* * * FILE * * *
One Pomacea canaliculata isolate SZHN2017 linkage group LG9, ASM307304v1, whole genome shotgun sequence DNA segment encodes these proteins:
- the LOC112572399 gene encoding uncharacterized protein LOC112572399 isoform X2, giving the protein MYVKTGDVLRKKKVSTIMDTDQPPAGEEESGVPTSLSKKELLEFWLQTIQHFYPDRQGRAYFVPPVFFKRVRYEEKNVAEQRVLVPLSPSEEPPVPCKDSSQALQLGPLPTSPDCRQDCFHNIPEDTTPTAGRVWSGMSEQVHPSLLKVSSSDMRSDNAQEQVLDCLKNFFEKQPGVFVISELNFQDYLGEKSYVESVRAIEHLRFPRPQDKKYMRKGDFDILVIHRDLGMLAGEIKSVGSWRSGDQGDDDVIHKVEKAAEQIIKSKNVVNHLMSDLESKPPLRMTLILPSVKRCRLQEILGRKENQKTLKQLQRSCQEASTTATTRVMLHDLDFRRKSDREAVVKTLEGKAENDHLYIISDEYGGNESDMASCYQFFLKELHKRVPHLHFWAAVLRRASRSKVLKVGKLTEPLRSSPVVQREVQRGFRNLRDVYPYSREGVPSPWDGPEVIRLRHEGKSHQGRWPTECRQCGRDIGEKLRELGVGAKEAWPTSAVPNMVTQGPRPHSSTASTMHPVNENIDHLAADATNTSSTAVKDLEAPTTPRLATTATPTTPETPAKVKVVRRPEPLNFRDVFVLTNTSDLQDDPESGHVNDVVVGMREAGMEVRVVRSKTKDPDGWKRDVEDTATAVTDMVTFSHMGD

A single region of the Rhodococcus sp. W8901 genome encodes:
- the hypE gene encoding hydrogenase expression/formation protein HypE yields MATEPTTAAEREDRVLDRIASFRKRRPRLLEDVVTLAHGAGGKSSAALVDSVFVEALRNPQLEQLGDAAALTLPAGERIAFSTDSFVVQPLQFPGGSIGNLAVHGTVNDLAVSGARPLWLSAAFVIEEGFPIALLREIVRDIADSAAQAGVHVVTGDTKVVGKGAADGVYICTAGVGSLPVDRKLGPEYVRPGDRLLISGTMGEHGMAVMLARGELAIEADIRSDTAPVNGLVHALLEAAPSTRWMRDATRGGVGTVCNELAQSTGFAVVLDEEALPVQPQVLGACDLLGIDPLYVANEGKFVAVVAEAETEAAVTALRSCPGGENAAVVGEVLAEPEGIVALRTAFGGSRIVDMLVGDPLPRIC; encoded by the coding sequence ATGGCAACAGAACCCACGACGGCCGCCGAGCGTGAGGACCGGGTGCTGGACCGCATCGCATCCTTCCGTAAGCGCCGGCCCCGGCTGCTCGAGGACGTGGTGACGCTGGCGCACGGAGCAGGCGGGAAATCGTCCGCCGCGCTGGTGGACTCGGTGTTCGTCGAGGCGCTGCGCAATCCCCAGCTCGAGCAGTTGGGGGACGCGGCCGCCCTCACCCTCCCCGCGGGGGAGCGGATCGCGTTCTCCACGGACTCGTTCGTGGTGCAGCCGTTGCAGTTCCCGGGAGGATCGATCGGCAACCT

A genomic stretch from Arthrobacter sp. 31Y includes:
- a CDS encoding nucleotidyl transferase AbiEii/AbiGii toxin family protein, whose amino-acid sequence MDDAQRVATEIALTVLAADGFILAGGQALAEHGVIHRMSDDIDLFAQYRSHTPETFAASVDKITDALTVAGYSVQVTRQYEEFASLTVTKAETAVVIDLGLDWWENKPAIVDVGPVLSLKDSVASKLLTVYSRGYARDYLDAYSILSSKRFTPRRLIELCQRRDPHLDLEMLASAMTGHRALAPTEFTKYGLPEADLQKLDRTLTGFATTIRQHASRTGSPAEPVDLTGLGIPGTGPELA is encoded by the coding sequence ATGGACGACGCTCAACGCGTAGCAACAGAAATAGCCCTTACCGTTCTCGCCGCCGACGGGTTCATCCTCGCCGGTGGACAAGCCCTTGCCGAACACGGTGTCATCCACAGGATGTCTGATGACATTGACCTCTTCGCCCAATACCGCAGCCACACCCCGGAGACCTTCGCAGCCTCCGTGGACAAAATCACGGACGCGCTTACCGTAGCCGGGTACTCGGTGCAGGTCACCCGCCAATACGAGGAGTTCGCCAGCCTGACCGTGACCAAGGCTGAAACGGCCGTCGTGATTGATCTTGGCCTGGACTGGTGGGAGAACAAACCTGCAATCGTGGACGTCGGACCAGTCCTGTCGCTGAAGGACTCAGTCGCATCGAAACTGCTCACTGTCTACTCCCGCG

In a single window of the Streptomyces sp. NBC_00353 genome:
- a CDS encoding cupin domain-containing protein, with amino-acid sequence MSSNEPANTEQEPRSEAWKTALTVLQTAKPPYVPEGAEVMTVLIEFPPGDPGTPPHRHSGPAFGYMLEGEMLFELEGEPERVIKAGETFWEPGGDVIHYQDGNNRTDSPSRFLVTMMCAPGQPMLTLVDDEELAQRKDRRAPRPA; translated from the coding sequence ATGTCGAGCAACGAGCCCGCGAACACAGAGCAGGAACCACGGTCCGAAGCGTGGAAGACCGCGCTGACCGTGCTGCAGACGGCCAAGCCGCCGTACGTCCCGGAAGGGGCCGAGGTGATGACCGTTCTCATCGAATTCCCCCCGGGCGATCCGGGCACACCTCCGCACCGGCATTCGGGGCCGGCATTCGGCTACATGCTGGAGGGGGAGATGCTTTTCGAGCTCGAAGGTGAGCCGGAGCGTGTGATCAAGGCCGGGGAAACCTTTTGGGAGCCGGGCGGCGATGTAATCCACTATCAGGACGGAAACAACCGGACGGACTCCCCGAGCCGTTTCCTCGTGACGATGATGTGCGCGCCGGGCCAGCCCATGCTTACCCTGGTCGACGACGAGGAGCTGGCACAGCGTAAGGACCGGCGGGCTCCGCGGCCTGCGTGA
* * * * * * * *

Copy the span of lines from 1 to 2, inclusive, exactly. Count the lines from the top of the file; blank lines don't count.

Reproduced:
One Pomacea canaliculata isolate SZHN2017 linkage group LG9, ASM307304v1, whole genome shotgun sequence DNA segment encodes these proteins:
- the LOC112572399 gene encoding uncharacterized protein LOC112572399 isoform X2, giving the protein MYVKTGDVLRKKKVSTIMDTDQPPAGEEESGVPTSLSKKELLEFWLQTIQHFYPDRQGRAYFVPPVFFKRVRYEEKNVAEQRVLVPLSPSEEPPVPCKDSSQALQLGPLPTSPDCRQDCFHNIPEDTTPTAGRVWSGMSEQVHPSLLKVSSSDMRSDNAQEQVLDCLKNFFEKQPGVFVISELNFQDYLGEKSYVESVRAIEHLRFPRPQDKKYMRKGDFDILVIHRDLGMLAGEIKSVGSWRSGDQGDDDVIHKVEKAAEQIIKSKNVVNHLMSDLESKPPLRMTLILPSVKRCRLQEILGRKENQKTLKQLQRSCQEASTTATTRVMLHDLDFRRKSDREAVVKTLEGKAENDHLYIISDEYGGNESDMASCYQFFLKELHKRVPHLHFWAAVLRRASRSKVLKVGKLTEPLRSSPVVQREVQRGFRNLRDVYPYSREGVPSPWDGPEVIRLRHEGKSHQGRWPTECRQCGRDIGEKLRELGVGAKEAWPTSAVPNMVTQGPRPHSSTASTMHPVNENIDHLAADATNTSSTAVKDLEAPTTPRLATTATPTTPETPAKVKVVRRPEPLNFRDVFVLTNTSDLQDDPESGHVNDVVVGMREAGMEVRVVRSKTKDPDGWKRDVEDTATAVTDMVTFSHMGD